Dam Builders. The Natural History of Beavers and Ponds
Few animals in the world are as famous or as infamous as the beaver, and none save our species has the ability to so dramatically transform its environment.
Beavers are remarkable animals. They have teeth that self-sharpen and never stop growing, and a heart that slows down and valves that close in their ears and noses when they dive. Their tail is the most multi-purpose of any animal on this planet; in addition to commu¬nication its many functions include serving as an air conditioner in summer and a food pantry in winter.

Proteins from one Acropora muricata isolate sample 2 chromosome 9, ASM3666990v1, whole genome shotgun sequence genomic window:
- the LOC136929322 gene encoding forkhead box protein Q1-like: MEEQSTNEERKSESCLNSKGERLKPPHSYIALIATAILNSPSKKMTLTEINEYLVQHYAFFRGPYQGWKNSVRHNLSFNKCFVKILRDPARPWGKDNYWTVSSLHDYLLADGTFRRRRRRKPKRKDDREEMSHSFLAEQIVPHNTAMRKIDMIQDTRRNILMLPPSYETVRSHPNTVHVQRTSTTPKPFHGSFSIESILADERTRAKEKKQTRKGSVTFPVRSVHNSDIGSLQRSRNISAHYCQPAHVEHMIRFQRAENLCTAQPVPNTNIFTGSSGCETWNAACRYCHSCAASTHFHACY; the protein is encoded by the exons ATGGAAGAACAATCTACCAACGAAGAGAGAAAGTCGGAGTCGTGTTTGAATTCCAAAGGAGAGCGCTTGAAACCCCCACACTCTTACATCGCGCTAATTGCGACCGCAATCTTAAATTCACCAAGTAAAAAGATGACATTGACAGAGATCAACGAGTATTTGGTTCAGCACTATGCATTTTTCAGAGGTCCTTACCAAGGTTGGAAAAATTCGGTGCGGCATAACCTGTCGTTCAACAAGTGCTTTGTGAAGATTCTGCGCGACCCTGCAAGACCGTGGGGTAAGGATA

From mighty moose that glean sodium from aquatic plants to swal¬lows that live in drowned trees and tiny butterflies that nectar in meadows where a pond once stood, myriad organisms benefit from the actions of beavers.
This book is a comprehensive overview of the lives of beavers and the habitats that arise from their actions. It is a visual extravaganza: ap-proximately 400 photographs provide intimate insights into the lives of beavers and the inhabitants of their ponds and related habitats. Many new observations and rarely seen moments — such as beavers fighting — are documented in it.
By Mike Runtz. Published by Fitzhenry and Whiteside.
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